It looks like holiday sales will fall desperately short of the robust 5.2% increase predicted by Florida retailers.
According to a MasterCard Advisors Spending Pulse report, sales rose a meager .7% nationwide in the two months leading up to Christmas.
After four straight years of slow holiday sales, the federation expected a 5.2 percent increase. Florida should do slightly better, but we won't know for months.
"Holiday sales are an important part of retail, and retail is an important part of the state fiscal picture," says Rob Weissert of Florida TaxWatch, who points out that a slow holiday shopping season will impact the state budget.
"Florida relies heavily on sales tax for funding general revenue and the operations of the government."
That means everything, from teachers to the people fighting wildfires, depends on you shopping. About three quarters of every dollar in the state's general revenue fund comes from sales taxes.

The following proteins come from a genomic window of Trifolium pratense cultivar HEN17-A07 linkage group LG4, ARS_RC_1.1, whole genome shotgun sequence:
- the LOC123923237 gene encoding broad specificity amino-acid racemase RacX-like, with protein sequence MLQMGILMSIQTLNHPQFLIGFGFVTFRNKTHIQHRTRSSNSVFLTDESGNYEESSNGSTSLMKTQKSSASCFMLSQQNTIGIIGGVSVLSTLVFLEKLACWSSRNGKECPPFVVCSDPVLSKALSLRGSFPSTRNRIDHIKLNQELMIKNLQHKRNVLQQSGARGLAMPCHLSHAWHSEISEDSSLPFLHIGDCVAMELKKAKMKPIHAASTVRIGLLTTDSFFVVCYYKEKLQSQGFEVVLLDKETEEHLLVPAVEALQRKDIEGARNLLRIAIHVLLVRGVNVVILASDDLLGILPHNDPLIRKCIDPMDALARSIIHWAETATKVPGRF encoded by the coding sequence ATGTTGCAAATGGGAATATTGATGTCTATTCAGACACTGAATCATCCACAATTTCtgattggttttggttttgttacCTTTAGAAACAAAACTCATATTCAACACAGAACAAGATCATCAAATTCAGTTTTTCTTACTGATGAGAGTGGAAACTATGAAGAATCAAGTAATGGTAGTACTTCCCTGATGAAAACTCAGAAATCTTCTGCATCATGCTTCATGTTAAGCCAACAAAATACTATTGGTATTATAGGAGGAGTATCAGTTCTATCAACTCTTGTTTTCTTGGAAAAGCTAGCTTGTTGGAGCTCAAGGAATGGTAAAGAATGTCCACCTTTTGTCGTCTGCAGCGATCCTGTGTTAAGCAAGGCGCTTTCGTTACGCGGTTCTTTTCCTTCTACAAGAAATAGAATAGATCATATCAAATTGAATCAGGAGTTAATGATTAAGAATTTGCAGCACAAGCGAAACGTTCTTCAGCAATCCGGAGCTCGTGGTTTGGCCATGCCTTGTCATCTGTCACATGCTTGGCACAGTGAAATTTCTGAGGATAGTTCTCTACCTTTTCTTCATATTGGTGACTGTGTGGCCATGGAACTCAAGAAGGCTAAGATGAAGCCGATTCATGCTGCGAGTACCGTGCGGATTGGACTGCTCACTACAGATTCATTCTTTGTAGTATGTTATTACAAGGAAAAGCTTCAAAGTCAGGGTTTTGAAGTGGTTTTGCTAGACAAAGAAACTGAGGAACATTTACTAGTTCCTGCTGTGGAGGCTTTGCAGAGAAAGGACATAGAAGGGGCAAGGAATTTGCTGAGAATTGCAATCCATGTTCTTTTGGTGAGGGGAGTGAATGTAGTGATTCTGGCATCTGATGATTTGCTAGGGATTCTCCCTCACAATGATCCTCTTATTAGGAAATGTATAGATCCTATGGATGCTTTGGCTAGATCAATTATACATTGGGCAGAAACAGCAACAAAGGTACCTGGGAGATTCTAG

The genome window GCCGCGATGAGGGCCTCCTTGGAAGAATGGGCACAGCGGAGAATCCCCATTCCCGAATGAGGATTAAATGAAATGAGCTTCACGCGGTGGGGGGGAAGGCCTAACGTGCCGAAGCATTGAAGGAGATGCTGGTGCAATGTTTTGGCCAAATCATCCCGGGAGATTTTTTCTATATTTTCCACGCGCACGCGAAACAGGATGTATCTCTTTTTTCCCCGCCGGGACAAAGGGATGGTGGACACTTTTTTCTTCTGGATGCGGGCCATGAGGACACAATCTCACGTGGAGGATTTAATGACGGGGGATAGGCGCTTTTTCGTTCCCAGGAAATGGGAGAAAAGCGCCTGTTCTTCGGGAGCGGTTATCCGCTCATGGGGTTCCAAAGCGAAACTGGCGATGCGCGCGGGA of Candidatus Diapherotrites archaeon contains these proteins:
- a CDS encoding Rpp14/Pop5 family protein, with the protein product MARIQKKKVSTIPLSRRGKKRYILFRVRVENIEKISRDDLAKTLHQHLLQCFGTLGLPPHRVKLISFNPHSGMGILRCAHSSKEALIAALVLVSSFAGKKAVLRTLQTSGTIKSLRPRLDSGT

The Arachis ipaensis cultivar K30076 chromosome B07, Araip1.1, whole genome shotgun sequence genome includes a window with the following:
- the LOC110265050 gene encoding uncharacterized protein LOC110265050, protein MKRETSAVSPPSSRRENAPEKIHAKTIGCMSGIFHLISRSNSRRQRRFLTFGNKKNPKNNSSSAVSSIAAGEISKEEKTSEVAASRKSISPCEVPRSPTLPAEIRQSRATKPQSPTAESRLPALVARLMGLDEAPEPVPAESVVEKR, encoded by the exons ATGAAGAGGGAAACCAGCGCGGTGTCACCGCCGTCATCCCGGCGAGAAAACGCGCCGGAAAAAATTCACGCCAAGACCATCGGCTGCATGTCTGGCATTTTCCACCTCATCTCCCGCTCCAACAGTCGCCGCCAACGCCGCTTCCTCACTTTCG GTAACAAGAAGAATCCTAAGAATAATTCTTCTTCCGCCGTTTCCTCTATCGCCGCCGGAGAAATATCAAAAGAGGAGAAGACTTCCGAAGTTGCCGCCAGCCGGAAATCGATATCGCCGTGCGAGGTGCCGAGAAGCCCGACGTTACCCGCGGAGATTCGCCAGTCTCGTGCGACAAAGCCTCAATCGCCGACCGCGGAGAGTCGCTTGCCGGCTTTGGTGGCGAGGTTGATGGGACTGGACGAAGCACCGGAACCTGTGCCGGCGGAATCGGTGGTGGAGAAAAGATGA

"There is a predicted budget surplus, but again those predictions tend to change," says Weissert. The surplus was predicted at $400 million.
State economists will meet again before the 2013 legislative session in March and their estimates, including the holiday shopping figures, will have an impact on what lawmakers decide to fund.
The lackluster holiday shopping season could also affect the job market. Many stores use the holiday season to recruit new talent from the seasonal workforce. Sluggish sales will likely mean fewer of those workers will land full time jobs.
And there's another humbug feeding on state revenues. Online sales rose 16 percent this holiday shopping season, and most of those shoppers will pay NO state sales taxes. Online shops without locations in Florida are not required to collect sales taxes, although the buyers still owe it.
Weissert says few shoppers will voluntarily do the math and pay the state.
"They have to go and individually calculate and pay their Florida state sales and use tax, but when they don't, those collections drop because of tax evasion essentially."
Last year just 7,000 people statewide paid the tax. The form is called the DR-15MO. It's on the Florida Department of Revenue's Website.